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Windfarm firm looks at new site  

Wind energy specialist Enertrag is testing opinion on plans for a second windfarm in south Norfolk.

The Diss-based company, which is already being opposed over proposals for seven wind turbines at Hempnall, now has plans for six more at Tivetshall St Mary.

And Michael Windridge, who is leading the campaign against the Hempnall turbines, has accused Enertrag of declaring “a full-scale war on the Norfolk landscape”.

The Enertrag proposals for Tivetshall are revealed in what is called a “scoping request” to South Norfolk Council. This sets out what the company intends and asks the council what issues it needs to address to support any application it submits.

The request shows that Enertrag plans six 125m turbines on farmland at New Road.

The company says that the nearest houses are 700m away and that it has an agreement to buy the land if planning permission is granted. Construction is expected to take five to six months.

Mr Windridge, who is a South Norfolk councillor, said: “I hope Enertrag’s latest move will provoke a genuine debate among Norfolk people about the real value which we attach to our rural landscape, and whether we care about protecting it.”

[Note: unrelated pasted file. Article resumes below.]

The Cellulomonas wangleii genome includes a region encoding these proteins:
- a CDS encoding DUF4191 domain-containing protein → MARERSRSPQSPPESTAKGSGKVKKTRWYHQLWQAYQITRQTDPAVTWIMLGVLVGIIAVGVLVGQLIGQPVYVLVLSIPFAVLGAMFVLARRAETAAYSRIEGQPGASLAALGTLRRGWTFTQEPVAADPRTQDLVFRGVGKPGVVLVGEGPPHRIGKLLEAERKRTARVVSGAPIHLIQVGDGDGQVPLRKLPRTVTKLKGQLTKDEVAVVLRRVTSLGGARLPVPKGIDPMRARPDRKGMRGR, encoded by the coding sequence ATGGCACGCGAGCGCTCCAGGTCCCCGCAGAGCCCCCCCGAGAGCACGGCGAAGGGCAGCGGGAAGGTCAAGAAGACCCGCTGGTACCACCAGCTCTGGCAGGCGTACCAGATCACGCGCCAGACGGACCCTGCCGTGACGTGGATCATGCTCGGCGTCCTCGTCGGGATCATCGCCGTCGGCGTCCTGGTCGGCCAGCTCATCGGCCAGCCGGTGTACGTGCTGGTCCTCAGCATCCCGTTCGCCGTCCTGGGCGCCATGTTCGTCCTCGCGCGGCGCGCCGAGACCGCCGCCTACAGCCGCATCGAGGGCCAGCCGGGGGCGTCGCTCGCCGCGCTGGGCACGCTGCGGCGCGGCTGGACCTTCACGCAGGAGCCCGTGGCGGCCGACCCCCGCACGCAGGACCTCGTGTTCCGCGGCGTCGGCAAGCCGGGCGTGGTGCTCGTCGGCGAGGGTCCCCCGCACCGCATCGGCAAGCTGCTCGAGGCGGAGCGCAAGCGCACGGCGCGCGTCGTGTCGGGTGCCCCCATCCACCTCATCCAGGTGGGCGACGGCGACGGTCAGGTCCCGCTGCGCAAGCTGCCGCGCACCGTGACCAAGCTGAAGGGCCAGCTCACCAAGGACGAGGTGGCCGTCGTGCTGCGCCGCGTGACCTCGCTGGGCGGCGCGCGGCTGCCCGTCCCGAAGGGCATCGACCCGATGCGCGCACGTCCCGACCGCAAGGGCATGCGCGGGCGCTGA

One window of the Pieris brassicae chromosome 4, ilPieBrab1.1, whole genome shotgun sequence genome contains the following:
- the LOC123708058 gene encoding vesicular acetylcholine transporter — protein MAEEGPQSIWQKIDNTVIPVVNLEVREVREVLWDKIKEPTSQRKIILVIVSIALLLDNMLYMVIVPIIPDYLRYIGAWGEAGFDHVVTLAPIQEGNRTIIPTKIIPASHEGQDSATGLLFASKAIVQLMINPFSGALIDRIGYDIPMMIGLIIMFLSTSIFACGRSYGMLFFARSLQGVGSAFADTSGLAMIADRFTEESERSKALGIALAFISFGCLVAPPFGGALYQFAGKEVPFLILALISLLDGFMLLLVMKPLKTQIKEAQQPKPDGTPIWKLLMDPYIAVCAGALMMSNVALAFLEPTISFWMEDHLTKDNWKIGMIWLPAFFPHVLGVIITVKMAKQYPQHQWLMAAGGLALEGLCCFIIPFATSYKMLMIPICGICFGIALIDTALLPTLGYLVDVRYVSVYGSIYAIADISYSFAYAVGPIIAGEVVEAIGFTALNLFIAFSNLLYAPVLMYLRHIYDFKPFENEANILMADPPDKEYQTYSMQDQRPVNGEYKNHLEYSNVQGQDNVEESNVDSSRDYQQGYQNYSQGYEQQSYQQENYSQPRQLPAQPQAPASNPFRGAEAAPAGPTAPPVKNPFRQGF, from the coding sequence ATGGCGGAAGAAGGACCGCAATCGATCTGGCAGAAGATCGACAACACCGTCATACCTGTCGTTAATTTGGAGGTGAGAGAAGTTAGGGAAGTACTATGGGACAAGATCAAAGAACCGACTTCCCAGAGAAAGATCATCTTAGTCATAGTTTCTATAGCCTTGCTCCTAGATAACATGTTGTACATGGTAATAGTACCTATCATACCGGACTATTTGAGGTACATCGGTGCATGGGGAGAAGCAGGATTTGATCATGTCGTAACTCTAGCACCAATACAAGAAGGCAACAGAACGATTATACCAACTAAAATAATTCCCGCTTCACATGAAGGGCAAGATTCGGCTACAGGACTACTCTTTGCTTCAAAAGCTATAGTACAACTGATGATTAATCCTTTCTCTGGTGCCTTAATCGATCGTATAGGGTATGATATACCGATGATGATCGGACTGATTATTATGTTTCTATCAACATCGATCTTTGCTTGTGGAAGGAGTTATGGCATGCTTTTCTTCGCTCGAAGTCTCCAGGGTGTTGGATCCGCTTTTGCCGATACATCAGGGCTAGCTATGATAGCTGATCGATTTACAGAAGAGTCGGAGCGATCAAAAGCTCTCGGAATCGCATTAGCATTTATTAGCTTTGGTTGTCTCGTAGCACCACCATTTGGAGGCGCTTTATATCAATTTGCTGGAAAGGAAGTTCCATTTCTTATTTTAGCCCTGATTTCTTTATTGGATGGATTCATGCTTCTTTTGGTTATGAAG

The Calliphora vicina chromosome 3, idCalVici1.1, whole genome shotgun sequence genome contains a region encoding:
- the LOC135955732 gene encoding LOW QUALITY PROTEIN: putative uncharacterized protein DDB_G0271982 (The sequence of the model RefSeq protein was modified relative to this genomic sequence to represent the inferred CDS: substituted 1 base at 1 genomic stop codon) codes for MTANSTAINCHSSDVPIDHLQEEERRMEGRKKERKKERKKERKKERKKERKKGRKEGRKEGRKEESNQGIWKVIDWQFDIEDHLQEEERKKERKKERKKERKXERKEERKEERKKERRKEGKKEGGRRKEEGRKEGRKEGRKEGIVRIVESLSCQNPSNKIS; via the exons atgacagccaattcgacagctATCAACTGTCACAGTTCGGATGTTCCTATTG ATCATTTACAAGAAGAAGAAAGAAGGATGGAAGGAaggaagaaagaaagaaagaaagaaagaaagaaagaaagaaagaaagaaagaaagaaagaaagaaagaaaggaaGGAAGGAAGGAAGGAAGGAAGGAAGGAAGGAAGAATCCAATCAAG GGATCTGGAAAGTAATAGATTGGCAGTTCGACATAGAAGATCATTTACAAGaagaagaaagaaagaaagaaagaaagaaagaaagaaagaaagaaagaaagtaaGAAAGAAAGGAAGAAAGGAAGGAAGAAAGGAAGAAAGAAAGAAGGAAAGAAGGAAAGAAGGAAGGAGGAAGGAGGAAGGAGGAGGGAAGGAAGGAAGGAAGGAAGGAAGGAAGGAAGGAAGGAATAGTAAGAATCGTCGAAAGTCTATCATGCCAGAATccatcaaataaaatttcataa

He said that Enertrag was trying again to dump large scale industrial structures in the countryside and undermining the case for renewable energy because wind turbines were inefficient and produced only a “derisory” amount of electricity.

However, David Linley, the manager of projects for Enertrag, said that its windfarm at Pickenham, near Swaffham, produced electricity for 9,000 homes, which was not derisory.

Although wind turbines were still a relatively rare sight in the countryside, they were not industrial in the way that chimneys or factories were, they were quiet and they were not polluting, he said.

“If we are going to meet green targets, we have to accept change,” added Mr Linley.

By Martn Throssell

Diss Express

22 February 2008

This article is the work of the source indicated. Any opinions expressed in it are not necessarily those of National Wind Watch.

The copyright of this article resides with the author or publisher indicated. As part of its noncommercial effort to present the environmental, social, scientific, and economic issues of large-scale wind power development to a global audience seeking such information, National Wind Watch endeavors to observe “fair use” as provided for in section 107 of U.S. Copyright Law and similar “fair dealing” provisions of the copyright laws of other nations. Send requests to excerpt, general inquiries, and comments via e-mail.

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